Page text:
Luxe Designers Buy Croc Farms
Crocodile-skin handbags can be to die for -- as is certainly the case for the animals who donate their skins. Fashionable art collectors of ArtKabinett social media network can often be seen sporting these luxury accessories.
As demand from the world’s elite surges for the skins, luxury-goods companies from LVMH Louis Vuitton Moet Hennessy SA to Gucci-owner Kering SA are making acquisitions to secure supply of the beasts, whose habits can make simply collecting their eggs a matter of life and death.
Raising the reptiles from hatchling to arm candy without scratches from other crocs is a major challenge.
Exotic animal skins comprise almost 10 percent of the total revenue from handbag sales for luxury brands, at least double their share a few years ago.
The incentive for luxury-goods companies is clear: crocodile handbags can sell for 30 times more than their bovine counterparts. The luxury accessories market was worth 57 billion euros ($77 billion) last year.
While salt-water porosus crocodiles found in Australia are the trickiest -- with enough skin produced for about 25,000 bags a year -- no crocodile is easy or cheap to raise, and it takes years to breed them.
“If I’d known how hard this business was before I’d got into it, I may not be here today,” said Stefan van As, a former investment banker and owner of South Africa’s Le Croc crocodile breeding farm and tannery, which sends about 5,000 Nile crocodile skins to Europe each year.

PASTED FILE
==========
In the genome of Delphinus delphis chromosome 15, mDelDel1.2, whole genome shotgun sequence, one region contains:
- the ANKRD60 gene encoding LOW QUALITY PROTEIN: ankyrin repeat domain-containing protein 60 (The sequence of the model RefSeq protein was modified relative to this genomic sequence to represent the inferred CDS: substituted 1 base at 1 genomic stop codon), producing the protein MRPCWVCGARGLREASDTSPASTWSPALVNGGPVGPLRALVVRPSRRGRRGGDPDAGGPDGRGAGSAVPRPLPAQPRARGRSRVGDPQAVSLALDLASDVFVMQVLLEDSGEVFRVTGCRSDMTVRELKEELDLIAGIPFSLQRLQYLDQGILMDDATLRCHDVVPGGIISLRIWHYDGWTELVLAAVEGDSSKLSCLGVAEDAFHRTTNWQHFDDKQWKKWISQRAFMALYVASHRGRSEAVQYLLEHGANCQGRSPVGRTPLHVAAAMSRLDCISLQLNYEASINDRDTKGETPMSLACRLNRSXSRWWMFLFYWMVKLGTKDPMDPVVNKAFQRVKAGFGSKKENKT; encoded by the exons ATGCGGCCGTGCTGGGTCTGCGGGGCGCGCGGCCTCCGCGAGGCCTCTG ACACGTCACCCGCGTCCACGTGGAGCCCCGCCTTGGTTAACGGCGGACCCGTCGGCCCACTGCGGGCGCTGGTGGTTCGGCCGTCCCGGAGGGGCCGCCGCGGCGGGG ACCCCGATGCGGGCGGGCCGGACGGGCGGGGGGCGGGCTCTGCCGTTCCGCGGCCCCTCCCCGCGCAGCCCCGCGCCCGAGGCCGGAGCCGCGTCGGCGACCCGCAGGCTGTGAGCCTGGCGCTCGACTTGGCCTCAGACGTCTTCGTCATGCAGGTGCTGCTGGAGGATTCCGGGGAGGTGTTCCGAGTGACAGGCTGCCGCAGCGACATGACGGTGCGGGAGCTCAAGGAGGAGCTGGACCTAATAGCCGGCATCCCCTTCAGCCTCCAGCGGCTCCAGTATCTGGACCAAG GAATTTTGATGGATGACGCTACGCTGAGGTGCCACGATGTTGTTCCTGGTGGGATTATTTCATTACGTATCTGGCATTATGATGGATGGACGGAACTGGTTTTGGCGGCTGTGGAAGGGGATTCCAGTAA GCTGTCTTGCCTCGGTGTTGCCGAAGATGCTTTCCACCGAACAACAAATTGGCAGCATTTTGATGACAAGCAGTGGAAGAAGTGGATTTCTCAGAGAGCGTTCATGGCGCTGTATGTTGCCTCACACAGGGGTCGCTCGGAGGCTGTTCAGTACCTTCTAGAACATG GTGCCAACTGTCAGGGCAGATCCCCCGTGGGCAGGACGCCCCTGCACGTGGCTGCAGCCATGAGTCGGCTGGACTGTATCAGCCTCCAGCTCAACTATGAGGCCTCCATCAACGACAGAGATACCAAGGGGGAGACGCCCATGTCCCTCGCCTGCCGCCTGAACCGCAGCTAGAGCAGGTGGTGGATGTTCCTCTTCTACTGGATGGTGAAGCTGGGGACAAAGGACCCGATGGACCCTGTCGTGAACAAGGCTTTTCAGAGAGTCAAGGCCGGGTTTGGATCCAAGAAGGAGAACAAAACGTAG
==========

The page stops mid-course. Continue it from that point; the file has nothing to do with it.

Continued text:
To begin with, cow leather comes from animals raised for beef, and their hides are a byproduct. Crocs are raised only for their skins.
Holding pens are cleaned daily and the animals require a strict feeding routine. Only the same few handlers are allowed to approach them. They dine on chicken and selected oils to improve their skin. That all promotes growth, reduces stress and keeps their mighty jaws off each other.
They grow to about 5 meters (16 feet) in length and weigh up to 700 kilograms (1,543 pounds). And they will eat almost any prey that ends up in the water, including human handlers.
Keeping the animals injury-free and alive isn’t enough to sell to the biggest luxury companies. Kering and LVMH only use the top 10 percent of crocodile skins.
To keep the belly in good condition, the slaughter, skinning and parts of the tanning process are done by hand.
For slaughter, the animals are checked and stunned twice before being killed by a cut at the nape of the neck and a pithing of the brain. The skins Le Croc supplies are tanned or dyed on site.
To help avoid abuse of crocodiles and protect them in their natural habitat, each crocodile skin requires a certificate proving it is not in violation of the Convention on International Trade in Endangered Species of Wild Fauna and Flora.
To assure a supply of fashionable skins, LVMH in February purchased an Australian crocodile farm for A$2.6 million ($2.5 million) while Kering bought tannery France Croco a month later.
In the end, it’s all worth it to such companies and Hermes International SCA, whose waiting lists for its famous Birkin bags can be years-long. Their average croc Birkin can be crafted from as few as two skins, costing $1200 total. The bags then retail for over $36K.
View today's Homepage Featured Video to see the complex process of transforming skins into designer bags?